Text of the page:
Of all the features of my website, the most feedback I get is about my value score - it's a mathematical formulation of value based on the average cost for a given rating and a deviation from it - i.e., if, based on standard "market" values, a whisky rated 85 is worth, on average, $53, then if the whisky is cheaper than $53 dollars, it is of high value, and if it is more expensive - it is of low value. The statistical formulation is shown in a previous blog post here, if you want the details. Because of the interest (and importance) of a value score, I have added a page to the website describing the best value whiskies. Check it out!

The story of how it came about is simple - I decided to graph all my whiskies which I had rated according to price and value. What I found, surprisingly, is that there is a rough trend - higher scores, on average, came from whiskies that cost more. After carefully selecting 300 standard whiskies which I had rated, I came up with an "average" line. You can see what I mean in the graph below:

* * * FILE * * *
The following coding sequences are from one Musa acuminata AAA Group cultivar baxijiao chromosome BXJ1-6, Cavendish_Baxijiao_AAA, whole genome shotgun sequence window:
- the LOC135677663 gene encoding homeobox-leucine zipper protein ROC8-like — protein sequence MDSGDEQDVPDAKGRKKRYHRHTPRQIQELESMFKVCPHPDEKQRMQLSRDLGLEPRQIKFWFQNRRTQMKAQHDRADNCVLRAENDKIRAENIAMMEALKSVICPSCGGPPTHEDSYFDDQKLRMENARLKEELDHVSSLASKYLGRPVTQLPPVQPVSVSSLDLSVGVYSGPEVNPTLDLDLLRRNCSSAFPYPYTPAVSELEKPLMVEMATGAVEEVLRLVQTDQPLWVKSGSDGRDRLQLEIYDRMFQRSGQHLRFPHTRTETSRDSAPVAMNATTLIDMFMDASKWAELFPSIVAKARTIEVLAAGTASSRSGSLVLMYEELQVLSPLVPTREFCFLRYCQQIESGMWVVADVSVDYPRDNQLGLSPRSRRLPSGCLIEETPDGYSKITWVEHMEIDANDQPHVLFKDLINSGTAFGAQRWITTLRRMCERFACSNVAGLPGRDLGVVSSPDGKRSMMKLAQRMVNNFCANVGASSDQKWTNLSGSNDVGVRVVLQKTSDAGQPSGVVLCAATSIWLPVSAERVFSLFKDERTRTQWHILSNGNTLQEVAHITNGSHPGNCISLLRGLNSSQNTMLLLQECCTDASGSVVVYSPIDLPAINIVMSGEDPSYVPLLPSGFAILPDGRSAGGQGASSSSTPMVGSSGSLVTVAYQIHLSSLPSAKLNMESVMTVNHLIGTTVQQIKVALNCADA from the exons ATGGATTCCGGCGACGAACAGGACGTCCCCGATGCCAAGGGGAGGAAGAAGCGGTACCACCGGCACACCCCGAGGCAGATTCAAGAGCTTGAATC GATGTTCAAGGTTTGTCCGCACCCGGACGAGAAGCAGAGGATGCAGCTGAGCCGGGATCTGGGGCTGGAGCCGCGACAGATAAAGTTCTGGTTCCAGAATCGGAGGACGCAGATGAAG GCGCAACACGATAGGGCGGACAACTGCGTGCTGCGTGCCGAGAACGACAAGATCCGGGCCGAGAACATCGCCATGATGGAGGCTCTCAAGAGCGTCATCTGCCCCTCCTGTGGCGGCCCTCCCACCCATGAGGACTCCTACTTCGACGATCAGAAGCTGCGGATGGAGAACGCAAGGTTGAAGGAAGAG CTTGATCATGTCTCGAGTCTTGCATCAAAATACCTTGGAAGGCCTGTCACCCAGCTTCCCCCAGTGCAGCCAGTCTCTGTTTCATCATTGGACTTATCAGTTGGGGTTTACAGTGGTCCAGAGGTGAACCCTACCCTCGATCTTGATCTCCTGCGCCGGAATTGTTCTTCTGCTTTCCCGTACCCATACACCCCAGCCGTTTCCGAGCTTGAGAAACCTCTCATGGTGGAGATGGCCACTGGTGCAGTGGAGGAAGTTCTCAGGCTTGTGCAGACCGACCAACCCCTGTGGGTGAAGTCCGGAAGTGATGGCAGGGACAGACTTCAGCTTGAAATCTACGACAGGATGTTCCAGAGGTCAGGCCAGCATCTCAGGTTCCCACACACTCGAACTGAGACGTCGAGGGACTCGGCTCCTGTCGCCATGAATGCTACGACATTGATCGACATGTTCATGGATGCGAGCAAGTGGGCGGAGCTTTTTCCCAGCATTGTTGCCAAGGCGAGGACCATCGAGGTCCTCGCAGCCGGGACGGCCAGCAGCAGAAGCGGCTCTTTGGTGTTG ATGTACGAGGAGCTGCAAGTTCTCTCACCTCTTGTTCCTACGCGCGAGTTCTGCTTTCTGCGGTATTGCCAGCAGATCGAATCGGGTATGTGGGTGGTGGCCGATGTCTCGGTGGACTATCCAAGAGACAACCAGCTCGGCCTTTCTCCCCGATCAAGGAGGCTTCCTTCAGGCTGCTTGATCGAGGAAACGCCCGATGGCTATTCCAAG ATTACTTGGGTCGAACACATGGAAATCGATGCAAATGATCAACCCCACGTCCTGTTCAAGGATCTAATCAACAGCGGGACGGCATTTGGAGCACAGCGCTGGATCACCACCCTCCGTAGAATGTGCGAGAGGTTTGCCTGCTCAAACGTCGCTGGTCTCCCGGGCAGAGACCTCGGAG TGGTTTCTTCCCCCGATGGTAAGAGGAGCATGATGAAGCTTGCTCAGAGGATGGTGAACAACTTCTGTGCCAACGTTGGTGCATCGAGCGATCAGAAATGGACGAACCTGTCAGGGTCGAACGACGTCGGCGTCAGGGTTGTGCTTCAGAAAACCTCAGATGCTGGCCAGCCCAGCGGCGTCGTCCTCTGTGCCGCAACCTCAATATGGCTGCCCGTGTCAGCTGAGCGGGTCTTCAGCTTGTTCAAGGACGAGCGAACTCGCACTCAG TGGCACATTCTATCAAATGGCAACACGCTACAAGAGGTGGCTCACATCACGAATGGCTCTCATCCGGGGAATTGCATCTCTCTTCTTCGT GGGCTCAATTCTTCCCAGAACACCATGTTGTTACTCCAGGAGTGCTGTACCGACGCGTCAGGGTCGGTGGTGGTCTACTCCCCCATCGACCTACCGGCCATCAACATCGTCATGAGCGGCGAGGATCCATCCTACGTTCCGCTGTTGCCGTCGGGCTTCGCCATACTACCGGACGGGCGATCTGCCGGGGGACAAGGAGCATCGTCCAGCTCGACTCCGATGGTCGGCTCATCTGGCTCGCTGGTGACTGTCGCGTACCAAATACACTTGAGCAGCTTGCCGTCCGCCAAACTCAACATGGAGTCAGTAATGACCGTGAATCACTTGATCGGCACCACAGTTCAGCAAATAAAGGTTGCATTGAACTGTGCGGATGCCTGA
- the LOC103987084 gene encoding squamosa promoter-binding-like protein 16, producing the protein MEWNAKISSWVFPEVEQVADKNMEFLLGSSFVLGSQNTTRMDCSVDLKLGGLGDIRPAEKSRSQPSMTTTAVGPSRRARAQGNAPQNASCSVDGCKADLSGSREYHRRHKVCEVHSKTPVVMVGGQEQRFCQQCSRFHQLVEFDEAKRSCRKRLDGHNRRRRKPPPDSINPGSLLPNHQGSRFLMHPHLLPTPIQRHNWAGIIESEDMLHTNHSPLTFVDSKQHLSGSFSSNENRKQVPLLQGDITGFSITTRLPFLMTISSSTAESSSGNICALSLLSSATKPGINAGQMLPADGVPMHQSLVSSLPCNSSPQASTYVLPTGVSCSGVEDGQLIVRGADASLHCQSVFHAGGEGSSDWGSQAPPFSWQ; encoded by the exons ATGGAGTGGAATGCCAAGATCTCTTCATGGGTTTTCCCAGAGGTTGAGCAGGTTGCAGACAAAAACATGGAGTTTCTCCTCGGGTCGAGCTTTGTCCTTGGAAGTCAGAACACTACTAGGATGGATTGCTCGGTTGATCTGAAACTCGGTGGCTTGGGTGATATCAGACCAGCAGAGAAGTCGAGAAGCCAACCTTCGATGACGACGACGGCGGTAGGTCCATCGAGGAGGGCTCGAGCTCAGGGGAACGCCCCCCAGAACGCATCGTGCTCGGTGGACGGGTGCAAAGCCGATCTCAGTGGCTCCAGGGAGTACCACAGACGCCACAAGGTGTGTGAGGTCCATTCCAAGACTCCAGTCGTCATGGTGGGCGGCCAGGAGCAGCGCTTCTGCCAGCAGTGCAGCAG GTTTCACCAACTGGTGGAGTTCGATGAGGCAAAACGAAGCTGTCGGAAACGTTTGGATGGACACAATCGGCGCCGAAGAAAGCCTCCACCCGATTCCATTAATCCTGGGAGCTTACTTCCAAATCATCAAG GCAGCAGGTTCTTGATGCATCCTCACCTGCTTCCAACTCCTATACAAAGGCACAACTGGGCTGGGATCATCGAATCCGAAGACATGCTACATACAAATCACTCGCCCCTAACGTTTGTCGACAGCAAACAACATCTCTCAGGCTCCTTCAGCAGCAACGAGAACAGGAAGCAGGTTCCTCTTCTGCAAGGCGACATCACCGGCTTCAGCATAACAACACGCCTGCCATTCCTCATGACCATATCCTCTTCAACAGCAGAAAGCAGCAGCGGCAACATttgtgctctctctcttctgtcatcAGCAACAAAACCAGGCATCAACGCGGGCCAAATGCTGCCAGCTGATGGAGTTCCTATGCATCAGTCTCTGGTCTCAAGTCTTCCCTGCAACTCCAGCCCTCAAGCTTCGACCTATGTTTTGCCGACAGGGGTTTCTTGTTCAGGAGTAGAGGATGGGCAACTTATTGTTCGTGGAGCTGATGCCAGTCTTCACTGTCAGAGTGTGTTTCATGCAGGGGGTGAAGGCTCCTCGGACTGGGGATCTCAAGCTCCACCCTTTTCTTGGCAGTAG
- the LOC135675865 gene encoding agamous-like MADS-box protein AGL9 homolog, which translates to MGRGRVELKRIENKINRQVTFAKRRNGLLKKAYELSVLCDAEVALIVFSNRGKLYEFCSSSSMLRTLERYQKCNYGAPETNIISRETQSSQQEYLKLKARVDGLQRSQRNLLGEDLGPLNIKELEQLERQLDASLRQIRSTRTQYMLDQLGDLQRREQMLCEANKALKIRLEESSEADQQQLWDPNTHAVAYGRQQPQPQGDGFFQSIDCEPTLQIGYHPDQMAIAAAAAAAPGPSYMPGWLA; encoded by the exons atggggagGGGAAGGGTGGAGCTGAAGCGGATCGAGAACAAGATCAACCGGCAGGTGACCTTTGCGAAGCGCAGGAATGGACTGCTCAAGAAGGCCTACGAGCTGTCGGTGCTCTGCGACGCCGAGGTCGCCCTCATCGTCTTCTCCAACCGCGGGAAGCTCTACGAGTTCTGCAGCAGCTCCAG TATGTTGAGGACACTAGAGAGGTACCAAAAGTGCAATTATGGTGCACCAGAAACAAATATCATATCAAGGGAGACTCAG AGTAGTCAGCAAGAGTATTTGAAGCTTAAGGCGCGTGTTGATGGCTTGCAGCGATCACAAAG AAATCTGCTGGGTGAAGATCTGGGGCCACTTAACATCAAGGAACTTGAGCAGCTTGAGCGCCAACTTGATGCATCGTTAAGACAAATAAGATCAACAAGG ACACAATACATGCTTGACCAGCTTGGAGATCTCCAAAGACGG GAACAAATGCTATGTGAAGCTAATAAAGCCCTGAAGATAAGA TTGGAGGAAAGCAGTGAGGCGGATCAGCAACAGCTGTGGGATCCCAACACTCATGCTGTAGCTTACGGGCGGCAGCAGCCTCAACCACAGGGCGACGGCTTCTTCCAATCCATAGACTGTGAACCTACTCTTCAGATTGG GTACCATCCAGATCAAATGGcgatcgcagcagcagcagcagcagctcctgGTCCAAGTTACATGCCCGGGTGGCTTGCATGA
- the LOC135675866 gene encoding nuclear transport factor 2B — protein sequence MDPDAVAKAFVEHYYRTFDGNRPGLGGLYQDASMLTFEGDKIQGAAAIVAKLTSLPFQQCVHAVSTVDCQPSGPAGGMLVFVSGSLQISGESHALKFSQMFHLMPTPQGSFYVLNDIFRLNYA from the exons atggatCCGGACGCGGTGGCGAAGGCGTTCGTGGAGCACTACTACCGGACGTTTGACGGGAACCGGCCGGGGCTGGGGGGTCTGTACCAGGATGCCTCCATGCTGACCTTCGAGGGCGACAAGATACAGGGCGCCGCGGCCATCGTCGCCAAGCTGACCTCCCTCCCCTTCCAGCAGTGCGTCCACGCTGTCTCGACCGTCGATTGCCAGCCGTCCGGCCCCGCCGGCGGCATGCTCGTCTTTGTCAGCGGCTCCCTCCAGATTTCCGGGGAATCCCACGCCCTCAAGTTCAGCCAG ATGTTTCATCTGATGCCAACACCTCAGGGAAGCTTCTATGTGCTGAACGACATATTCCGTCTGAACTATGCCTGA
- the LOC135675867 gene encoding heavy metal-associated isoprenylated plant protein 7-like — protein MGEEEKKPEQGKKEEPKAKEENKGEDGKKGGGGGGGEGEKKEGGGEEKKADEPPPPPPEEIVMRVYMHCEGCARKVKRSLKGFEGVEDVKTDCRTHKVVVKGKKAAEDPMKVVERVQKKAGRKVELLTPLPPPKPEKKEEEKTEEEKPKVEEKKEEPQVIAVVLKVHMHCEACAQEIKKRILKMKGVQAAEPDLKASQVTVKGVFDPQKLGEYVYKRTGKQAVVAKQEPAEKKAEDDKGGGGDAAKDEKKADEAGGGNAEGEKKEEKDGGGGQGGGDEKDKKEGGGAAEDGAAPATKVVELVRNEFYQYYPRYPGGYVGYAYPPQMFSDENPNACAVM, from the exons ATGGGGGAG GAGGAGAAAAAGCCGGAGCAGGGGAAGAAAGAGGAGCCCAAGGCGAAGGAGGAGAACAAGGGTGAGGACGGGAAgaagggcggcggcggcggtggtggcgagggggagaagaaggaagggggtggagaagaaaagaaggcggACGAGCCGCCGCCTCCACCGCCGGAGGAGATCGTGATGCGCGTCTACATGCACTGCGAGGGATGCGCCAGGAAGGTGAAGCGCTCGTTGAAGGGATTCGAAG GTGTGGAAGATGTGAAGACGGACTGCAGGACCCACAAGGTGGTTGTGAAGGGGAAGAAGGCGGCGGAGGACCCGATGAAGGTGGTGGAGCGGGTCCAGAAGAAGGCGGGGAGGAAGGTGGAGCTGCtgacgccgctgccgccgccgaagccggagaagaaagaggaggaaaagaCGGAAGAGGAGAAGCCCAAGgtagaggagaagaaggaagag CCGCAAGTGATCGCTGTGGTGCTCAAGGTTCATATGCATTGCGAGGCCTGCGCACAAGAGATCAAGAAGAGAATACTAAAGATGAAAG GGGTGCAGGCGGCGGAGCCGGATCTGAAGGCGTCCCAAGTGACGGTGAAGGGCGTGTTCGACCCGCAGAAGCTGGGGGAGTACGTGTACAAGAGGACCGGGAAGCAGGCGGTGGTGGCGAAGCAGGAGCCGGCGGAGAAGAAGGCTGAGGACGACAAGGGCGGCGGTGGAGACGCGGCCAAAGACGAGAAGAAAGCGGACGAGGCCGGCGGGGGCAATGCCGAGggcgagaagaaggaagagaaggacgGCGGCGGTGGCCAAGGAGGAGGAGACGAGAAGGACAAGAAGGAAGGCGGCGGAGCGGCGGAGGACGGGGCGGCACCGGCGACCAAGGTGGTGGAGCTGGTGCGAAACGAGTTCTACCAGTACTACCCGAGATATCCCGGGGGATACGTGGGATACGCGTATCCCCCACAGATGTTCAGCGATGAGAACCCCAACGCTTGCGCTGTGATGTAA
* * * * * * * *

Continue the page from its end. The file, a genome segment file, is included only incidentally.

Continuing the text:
The value score has served well, and I enjoy the result: I only rate the whisky, I input the cost, and mathematics does the rest. However, it relies heavily upon assumptions (of which there are many) - how the average line is defined, what whiskies I consider "standard" to set the market value, and what standard deviation to use (I am an aerospace engineer, so please forgive the jargon if you are lost). The implications of each assumption is actually staggering- so it has taken me some time to digest the score methodology itself. However, given my data of 500 or so whisky reviews, I don't have enough data to let stats do all the work - so these assumptions are necessary.